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Image courtesy of Orin Zebest/Flickr.

Now may be the best time in years to break out the road maps and cut back on the midnight cereal snacks as the average price of gasoline continues to hover well below the cost of milk.

According to data collected by the Wall Street Journal, U.S. consumers were paying an average of $3.30 per gallon of milk in November compared to an average of $2.19 per gallon of gasoline that month.

A report published earlier this month by the American Automobile Association found that U.S. drivers are paying the lowest average price for regular unleaded gasoline since 2009.

Consumers in 42 states and Washington, D.C. are saving 50 cents or more per gallon compared to the same period last year.

Only California has posted a yearly savings of less than 25 cents per gallon, the AAA said.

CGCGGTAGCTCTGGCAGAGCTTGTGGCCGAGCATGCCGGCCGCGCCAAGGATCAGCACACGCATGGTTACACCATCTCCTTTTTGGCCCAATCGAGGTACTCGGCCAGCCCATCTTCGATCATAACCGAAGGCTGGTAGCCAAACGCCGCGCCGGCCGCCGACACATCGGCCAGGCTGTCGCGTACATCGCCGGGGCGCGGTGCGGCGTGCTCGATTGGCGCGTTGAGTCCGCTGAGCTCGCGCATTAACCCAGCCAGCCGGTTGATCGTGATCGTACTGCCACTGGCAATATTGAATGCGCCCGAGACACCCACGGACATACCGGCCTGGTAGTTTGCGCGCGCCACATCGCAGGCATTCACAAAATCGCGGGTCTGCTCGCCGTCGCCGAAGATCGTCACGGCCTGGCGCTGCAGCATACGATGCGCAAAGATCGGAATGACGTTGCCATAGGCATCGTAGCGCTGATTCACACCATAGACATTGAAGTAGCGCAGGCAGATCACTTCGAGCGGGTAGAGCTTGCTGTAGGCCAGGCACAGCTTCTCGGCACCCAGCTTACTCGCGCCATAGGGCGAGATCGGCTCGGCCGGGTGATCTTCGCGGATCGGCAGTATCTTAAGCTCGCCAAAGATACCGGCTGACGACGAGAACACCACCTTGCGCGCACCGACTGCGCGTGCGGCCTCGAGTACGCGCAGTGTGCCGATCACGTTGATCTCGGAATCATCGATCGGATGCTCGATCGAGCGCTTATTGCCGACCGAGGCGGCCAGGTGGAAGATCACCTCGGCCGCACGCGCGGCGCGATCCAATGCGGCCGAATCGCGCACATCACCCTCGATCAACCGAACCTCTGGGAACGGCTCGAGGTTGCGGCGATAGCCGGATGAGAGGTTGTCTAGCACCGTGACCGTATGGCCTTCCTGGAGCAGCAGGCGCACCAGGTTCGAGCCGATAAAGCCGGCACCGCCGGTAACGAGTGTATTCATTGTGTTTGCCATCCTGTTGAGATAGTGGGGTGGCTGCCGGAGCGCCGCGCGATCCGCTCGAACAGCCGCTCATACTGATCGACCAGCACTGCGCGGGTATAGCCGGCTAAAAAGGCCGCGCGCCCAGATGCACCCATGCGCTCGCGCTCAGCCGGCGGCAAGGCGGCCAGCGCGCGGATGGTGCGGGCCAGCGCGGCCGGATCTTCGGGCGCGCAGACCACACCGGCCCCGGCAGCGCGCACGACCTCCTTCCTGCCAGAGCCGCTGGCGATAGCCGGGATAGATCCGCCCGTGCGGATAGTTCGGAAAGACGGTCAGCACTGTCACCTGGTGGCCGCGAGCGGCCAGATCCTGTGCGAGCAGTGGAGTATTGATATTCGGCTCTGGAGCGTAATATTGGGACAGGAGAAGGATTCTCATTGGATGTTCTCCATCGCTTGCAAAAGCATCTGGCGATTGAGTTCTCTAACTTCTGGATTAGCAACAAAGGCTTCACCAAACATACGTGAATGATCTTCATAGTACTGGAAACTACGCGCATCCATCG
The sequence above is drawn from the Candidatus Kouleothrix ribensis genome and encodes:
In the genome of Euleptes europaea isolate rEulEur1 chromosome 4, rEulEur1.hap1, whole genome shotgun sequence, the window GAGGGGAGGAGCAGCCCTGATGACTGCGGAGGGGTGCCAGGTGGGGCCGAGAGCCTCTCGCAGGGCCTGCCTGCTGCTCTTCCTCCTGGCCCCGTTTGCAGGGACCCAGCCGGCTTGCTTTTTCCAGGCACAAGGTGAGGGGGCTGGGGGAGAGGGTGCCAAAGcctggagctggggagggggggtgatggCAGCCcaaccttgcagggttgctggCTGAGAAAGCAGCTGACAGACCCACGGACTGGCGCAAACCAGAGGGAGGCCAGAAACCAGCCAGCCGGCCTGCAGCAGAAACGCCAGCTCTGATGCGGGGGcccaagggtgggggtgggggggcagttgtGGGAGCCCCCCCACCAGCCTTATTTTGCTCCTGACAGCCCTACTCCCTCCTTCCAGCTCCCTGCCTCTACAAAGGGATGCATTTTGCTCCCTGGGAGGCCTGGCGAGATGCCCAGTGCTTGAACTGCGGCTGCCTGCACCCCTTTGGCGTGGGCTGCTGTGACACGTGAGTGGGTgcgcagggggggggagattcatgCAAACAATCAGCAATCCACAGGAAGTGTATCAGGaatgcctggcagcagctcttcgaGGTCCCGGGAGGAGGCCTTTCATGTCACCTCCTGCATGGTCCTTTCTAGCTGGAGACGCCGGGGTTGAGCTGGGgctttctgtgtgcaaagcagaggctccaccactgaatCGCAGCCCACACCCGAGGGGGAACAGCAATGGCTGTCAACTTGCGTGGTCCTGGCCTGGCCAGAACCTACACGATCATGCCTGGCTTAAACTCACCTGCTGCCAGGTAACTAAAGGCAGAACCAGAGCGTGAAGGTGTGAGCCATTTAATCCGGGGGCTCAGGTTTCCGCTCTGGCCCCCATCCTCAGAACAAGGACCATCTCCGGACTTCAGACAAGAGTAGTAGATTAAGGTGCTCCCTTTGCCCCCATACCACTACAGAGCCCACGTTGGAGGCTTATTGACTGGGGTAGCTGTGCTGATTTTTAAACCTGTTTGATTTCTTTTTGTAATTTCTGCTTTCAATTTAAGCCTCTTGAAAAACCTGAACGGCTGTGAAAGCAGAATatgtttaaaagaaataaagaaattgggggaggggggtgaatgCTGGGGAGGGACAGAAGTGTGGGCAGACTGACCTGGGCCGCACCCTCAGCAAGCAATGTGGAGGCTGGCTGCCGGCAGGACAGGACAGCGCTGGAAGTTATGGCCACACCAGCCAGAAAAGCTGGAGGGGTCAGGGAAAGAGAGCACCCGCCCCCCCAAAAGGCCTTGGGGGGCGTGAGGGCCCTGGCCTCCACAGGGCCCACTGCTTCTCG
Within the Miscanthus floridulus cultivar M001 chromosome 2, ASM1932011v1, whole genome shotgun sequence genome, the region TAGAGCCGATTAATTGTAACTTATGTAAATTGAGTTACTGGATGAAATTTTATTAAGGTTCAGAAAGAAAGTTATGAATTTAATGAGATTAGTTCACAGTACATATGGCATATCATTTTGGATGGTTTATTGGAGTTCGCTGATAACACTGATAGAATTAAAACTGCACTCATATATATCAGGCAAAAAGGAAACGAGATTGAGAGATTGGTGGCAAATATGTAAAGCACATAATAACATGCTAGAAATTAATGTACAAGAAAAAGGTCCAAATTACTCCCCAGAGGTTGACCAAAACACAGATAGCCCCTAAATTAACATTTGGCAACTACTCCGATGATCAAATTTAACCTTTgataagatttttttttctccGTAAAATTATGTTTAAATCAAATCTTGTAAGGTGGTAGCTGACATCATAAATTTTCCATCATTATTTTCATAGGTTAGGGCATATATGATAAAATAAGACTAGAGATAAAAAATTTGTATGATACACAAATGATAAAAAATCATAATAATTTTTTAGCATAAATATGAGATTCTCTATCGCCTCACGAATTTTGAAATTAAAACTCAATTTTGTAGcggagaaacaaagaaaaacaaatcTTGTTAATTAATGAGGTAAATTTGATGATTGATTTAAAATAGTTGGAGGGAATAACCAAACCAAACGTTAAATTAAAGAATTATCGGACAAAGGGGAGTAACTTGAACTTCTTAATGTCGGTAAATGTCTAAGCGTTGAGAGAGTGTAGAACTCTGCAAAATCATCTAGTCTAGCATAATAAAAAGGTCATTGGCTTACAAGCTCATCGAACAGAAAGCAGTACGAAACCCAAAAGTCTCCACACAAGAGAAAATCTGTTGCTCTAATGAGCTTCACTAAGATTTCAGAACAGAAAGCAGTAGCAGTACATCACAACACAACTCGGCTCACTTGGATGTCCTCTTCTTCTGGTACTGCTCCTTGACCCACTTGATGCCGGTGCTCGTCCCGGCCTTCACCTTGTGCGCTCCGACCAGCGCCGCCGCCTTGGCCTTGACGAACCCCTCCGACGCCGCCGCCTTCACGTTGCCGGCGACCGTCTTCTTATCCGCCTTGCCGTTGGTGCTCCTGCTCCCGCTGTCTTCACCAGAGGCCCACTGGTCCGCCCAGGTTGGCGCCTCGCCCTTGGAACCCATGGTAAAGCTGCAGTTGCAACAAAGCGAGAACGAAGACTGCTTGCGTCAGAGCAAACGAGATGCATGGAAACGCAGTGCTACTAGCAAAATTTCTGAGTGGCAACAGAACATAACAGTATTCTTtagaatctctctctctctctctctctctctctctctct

Gasoline prices fell to a nationwide average of $2.02 per gallon as of December 21, according to the U.S. Energy Administration.

While the U.S. rig count has fallen by about 61 percent since last year, shaky international markets and record breaking OPEC production have held crude prices, and therefore gasoline prices, at multi-year lows.

West Texas Intermediate crude was trading at $36.34 per barrel around noon on Tuesday after touching 11 year lows in recent days.

The EIA currently expects U.S. regular gasoline retail price to average $2.43 per gallon this year and $2.36 per gallon in 2016, down from an average of $3.36 per gallon in 2014.

“The oil market faces many uncertainties heading into 2016, including the pace and volume at which Iranian oil reenters the market, the strength of oil consumption growth, and the responsiveness of non-OPEC production to low oil prices,” the agency said.